This paper describes our recent work combining a high-fidelity battlefield software simulaton, a suite of autonomous sensor
and navigation control algorithms for unmanned air vehicles (UAVs), and a hardware-in-the-loop control interface. The
complete system supports multiple real and simulated UAVs that search for and track multiple real and simulated targets.
Targets communicate their real-time locations to the simulator through a wireless GPS link. Data from real target(s)
is used to create target(s) in the simulation testbed that may exist alongside additional simulated targets. The navigation
and video sensors onboard the UAVs are tasked (via another wireless link) by our control algorithm suite to search for
and track targets that exist in the simulation. Video data is streamed to an image plane video tracker (IPVT), which
produces detections that can be fed to a global tracker within the control suite. Routing and gimbal control algorithms use
information from the global tracker to task the UAVs, thus completing an information feedback control loop. Additional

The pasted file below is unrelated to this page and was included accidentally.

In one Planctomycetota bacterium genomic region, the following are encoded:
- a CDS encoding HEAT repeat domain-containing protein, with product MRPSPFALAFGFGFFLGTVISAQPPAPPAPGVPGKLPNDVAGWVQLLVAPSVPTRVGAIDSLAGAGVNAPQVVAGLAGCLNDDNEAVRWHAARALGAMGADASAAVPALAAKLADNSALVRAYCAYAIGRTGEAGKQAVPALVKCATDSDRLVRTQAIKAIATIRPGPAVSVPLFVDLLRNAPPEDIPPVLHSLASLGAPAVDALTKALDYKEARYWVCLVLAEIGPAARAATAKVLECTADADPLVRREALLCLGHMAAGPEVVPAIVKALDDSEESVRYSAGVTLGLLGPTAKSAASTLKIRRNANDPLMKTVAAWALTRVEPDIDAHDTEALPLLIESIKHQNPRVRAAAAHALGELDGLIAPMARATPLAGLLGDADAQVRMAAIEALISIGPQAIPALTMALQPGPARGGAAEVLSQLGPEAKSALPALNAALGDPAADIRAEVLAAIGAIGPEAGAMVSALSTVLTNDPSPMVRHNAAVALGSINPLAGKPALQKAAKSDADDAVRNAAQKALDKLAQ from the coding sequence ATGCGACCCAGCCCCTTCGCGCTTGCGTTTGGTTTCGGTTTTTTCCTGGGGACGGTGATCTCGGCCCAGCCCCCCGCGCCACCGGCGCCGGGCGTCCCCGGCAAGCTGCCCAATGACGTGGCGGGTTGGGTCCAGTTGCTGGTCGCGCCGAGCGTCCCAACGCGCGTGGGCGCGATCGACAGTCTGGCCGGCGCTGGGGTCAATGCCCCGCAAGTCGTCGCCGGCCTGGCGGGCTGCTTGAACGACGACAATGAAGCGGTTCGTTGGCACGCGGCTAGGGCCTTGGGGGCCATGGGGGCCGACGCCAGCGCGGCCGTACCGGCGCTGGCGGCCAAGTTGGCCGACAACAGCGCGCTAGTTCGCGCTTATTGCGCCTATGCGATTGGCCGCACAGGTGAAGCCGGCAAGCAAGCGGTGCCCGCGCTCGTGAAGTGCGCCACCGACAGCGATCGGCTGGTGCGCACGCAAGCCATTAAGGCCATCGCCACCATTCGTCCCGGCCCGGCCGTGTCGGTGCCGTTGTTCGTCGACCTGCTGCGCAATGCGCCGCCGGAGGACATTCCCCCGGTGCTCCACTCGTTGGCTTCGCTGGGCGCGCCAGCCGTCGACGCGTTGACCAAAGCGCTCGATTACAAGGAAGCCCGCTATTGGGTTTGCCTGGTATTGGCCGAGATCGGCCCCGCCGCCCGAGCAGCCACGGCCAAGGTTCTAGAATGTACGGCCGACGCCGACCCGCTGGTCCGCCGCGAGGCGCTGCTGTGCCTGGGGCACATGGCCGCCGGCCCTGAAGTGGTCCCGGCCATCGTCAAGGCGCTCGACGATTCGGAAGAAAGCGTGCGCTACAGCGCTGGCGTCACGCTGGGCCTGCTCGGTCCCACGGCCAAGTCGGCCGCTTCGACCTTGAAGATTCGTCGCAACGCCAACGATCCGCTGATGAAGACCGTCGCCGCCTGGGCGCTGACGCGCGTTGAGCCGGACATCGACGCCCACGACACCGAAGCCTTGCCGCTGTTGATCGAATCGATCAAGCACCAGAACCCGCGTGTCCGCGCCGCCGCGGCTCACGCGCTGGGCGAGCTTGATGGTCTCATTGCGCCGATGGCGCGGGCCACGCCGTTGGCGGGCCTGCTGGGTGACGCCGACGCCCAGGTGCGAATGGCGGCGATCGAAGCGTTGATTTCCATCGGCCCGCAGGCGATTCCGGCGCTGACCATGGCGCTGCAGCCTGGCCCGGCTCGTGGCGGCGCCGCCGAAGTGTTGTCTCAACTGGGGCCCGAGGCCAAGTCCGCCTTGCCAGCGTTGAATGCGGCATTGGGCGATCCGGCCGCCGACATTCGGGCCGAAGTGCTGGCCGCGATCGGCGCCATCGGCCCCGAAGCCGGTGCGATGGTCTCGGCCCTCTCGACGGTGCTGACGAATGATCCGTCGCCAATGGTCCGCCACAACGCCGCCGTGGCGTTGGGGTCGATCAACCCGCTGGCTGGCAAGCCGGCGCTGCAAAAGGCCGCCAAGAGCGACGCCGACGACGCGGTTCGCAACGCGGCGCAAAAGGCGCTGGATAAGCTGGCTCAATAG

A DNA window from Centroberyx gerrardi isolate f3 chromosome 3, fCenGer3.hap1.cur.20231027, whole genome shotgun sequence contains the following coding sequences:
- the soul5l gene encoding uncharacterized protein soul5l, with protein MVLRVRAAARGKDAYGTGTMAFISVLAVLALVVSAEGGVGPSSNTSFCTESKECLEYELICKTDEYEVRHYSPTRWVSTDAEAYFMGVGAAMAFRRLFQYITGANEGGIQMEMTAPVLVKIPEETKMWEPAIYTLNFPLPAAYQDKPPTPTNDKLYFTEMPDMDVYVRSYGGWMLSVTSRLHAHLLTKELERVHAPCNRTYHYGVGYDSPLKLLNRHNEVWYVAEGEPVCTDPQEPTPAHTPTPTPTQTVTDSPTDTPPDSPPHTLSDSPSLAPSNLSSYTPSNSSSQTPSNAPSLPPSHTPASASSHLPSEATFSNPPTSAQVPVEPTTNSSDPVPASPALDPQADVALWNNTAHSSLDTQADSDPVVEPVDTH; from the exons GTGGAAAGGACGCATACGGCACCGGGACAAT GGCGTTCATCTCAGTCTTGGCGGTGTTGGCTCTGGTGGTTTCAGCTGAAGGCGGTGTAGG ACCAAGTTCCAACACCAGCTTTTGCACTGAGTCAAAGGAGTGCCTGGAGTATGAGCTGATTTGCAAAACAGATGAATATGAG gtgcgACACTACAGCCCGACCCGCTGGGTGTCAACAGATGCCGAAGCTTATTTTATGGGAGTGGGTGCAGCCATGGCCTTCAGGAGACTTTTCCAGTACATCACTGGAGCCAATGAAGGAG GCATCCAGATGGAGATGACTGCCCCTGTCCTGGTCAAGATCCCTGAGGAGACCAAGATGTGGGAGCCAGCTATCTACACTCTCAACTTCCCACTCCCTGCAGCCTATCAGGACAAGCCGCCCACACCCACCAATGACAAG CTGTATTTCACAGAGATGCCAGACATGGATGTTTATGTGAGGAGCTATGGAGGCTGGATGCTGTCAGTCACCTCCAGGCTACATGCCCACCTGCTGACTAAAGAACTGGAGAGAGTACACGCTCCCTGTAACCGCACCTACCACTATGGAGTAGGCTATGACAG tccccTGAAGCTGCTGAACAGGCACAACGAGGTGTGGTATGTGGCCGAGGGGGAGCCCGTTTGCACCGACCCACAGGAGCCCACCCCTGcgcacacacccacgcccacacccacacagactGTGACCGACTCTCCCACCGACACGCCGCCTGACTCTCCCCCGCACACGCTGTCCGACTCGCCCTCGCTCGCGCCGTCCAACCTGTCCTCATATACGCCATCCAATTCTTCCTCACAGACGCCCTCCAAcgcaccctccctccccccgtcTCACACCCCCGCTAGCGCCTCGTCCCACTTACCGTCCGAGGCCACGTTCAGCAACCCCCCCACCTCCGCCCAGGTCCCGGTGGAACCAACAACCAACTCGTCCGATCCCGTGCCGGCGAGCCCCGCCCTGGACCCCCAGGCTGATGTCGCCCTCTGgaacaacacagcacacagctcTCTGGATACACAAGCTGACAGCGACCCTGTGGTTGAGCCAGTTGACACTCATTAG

sensors (such as the ground moving target indicator (GMTI) radar) can exist within the simulation and generate simulated
detections to augment the tracking information obtained from the IPVT.
Our simulator is part of Toyon's Simulation of the Locations and Attack of Mobile Enemy Missiles (SLAMEM(R))
tool. SLAMEM contains detailed models for ground targets, surveillance platforms, sensors, attack aircraft, UAVs, data
exploitation, multi-source fusion, sensor retasking, and attack nomination. SLAMEM models road networks, foliage cover,
populated regions, and terrain, using the terrain elevation data (DTED).